By November 2016, a GOP nominee who campaigns in favor of voiding hundreds of thousands of legal marriages and leaving the children of these unions with far fewer family protections is going to seem very extreme, I suspect.

Furthermore. Andrew Sullivan: It Is Accomplished. He recalls:

Much of the gay left was deeply suspicious of this conservative-sounding reform; two thirds of the country were opposed; the religious right saw in the issue a unique opportunity for political leverage – and over time, they put state constitutional amendments against marriage equality on the ballot in countless states, and won every time. Our allies deserted us. The Clintons embraced the Defense of Marriage Act, and their Justice Department declared that DOMA was in no way unconstitutional the morning some of us were testifying against it on Capitol Hill. For his part, president George W. Bush subsequently went even further and embraced the Federal Marriage Amendment to permanently ensure second-class citizenship for gay people in America. Those were dark, dark days.

He concludes, “Know hope.”

And this. The front page of the New York Times for Saturday, June 27.

Rearguard Actions

Leading up to and after a Supreme Court ruling in favor of marriage equality, we can expect to see more last-ditch actions such as those aimed at forbidding county clerks from issuing same-sex marriage licenses, which could be passed in Texas and in the deep South, until federal courts put these efforts asunder.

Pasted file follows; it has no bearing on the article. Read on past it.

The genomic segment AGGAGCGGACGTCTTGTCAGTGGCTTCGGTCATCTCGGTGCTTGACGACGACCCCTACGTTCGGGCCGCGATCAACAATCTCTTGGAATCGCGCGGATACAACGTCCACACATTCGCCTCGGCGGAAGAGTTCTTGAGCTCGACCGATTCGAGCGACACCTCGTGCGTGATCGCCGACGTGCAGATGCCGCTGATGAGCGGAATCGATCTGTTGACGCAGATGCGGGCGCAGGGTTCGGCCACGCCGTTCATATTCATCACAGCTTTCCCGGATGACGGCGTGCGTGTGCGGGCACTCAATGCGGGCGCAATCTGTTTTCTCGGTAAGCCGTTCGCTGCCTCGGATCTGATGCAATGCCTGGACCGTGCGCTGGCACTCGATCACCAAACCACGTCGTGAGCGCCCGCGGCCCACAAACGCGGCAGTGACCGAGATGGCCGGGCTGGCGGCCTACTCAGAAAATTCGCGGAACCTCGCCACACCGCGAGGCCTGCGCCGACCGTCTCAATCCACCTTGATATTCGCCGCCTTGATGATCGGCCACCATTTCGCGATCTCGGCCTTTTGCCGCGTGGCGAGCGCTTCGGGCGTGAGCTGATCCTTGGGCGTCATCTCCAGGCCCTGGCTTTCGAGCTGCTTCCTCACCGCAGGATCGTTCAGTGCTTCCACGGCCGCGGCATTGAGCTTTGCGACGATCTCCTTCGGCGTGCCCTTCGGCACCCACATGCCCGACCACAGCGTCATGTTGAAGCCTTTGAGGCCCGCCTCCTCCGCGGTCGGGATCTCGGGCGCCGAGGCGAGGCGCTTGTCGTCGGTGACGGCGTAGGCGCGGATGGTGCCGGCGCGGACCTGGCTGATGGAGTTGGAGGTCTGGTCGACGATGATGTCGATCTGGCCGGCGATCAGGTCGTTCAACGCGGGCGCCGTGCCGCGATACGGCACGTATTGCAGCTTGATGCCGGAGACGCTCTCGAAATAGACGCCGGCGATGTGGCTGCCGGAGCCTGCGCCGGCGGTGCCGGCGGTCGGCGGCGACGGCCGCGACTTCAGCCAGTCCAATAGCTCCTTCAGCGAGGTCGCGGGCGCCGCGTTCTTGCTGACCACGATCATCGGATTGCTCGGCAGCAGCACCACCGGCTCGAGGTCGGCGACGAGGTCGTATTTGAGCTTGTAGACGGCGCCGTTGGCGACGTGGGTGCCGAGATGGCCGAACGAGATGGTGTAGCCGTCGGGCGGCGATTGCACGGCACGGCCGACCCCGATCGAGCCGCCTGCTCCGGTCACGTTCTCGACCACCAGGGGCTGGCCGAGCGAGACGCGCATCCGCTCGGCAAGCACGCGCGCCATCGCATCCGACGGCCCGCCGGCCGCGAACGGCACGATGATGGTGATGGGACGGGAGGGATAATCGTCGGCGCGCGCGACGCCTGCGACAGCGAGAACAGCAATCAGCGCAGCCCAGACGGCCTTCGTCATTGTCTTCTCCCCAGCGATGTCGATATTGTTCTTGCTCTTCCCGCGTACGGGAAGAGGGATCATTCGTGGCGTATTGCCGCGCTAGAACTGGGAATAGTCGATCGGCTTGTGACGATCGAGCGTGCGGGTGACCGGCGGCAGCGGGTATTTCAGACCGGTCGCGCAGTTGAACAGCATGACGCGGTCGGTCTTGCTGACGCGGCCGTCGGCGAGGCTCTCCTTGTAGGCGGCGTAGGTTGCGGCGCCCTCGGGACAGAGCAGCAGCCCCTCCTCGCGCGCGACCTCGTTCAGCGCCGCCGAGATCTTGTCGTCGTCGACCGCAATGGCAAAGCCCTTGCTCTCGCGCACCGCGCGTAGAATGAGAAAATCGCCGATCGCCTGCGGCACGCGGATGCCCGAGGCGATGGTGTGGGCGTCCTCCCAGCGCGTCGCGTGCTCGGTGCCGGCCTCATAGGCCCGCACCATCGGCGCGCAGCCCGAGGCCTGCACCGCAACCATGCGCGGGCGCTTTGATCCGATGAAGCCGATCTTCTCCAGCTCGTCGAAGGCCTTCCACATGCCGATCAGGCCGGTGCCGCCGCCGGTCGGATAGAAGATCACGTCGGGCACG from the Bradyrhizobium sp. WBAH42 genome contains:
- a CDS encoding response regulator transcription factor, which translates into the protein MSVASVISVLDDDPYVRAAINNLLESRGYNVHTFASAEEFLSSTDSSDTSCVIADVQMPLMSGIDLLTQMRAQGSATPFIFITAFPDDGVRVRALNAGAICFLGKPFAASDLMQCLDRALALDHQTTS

We’d be in a stronger position to oppose these efforts to enshrine discrimination by the state if certain quarters weren’t using the power of the state, where they are in control, to force private vendors to provide services to same-sex weddings (the comments to the Dallas Morning News story contain many claims that it’s LGBT people who are the ones being intolerant, provoking responses claiming that our intolerance is justified intolerance while your intolerance is just intolerance…or whatever).

On a related front, CNN.com looks at the schism between Christian conservatives and big business over defense of religious freedom laws. Then again, the populist right and its counterpart, the progressive left, have never really looked kindly on big business anyway.

More. The debate over whether independent vendors with religious views opposed to participating in same-sex weddings should be forced by the state to do so gets confused, often deliberately by the right, with a related but different issue: whether civil servants should be able to opt out of performing same-sex marriages. As I posted last month: